Monday, 24 June 2013

Rathlin Island Visited Part 3

Before I leave the 'Stacks', Wesley, one of the group sent me this photo below and it shows what size the eggs are that I mentioned yesterday.  I think some of you thought they were bigger than they really are.

We spent about 21/2 hours at the ‘Stacks’, had our picnic there and then climbed the MANY steps up to meet Berti and the bus. Below is our last view of the bird colony. On our way back, we learned a bit more about the island and I thought I would share that with you.

Bertie told us Rathlin's most recent famous visitor was Richard Branson, whose hot-air balloon crashed into the sea off Rathlin in 1987 after its record-breaking cross Atlantic flight from Maine, USA. Richard Branson and Per Lindstrom were rescued from the sea a few miles northwest of Bull Point, Rathlin, where they were taken to safety.   Richard Branson later returned to Rathlin and presented the Rathlin Island Trust with £25,000 towards the renovation of the tithe barn at the Manor House, where they now have a medical centre.  

Fate may have played a part in Richard Branson's landing, Richard left Maine in America and came very close to landing on Rathlin.
All those years ago, the people of Rathlin left for America and most of them settled in and around Maine.  Perhaps Richard carried the spirits of those people back with him and they guided him on his journey.   It is up to you to decide if fate did play a part.

We asked Bertie to leave us off so we could see the seals in Church Bay.  There were about 30 seals both Grey and Common Seals.  Some of them were huge and some were young pups.  Most people have trouble to tell the difference.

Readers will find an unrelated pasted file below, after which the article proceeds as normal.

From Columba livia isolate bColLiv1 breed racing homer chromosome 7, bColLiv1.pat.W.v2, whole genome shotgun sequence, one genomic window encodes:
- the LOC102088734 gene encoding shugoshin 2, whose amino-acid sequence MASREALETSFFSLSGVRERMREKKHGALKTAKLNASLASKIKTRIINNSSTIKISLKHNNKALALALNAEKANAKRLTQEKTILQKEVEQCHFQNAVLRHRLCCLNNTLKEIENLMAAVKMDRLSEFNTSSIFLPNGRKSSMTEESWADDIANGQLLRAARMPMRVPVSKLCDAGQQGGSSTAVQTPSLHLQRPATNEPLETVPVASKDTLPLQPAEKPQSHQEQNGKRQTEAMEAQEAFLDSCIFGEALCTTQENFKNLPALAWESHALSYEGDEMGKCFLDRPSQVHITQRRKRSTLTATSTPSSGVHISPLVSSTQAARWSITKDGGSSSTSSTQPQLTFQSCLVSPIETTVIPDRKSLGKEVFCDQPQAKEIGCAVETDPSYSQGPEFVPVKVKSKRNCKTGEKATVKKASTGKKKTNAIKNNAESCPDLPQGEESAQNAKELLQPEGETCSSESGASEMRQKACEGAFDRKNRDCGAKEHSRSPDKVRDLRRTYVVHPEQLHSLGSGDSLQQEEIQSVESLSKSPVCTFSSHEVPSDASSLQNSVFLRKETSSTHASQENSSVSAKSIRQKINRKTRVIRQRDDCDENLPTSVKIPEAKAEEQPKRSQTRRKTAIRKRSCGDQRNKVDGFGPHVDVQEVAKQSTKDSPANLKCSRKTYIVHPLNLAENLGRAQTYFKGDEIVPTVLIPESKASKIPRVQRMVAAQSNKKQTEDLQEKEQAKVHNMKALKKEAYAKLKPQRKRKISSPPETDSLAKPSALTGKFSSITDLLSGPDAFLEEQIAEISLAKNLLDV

The Grey seal means "hooked-nosed sea pig" and are a large seal, with bulls reaching 2.5–3.3 m (8.2–11 ft) long and weighing 170–310 kg (370–680 lb); the cows are much smaller.  The Grey seal are distinguished from the Common seal by its straight head profile, nostrils set well apart, and fewer spots on its body. Bull Greys have larger noses and a less curved profile than common seal bulls.   Males are generally darker than females, with lighter patches and often scarring around the neck.  Females are silver grey to brown with dark patches.  They live from 26 -38 years and when at sea, Grey seals hunt alone; it is only on land that they congregate like you see here on Rathlin.

Common Seal.  They are brown, tan, or grey, with distinctive V-shaped nostrils. An adult can attain a length of 1.85 meters (6.1 ft) and a mass of 132 kilograms (290 lb). Females outlive males (30–35 years versus 20–25 years).   Individual Common seals possess a unique pattern of spots, either dark on a light background or light on a dark. They vary in colour from brownish black to tan or grey; under parts are generally lighter. The body and flippers are short, heads are rounded. Nostrils appear distinctively V-shaped. As with other true seals, there is no pinna (ear flap)

We found a beautiful sunny sheltered spot to relax and were delighted to spend a few hours watching these wonderful creatures above.  

Near by, we heard this Wheatear singing and as we watched the seals basking in the sun, we also spied Eider with her chicks and a Heron fishing.

Finally we knew we had to head to our accommodation and leave this beautiful spot and on the way we saw the Kelp Store House.

The Kelp Store was once used to store the processed kelp (seaweed) before it was exported.  This large ruin dates from the 1700's.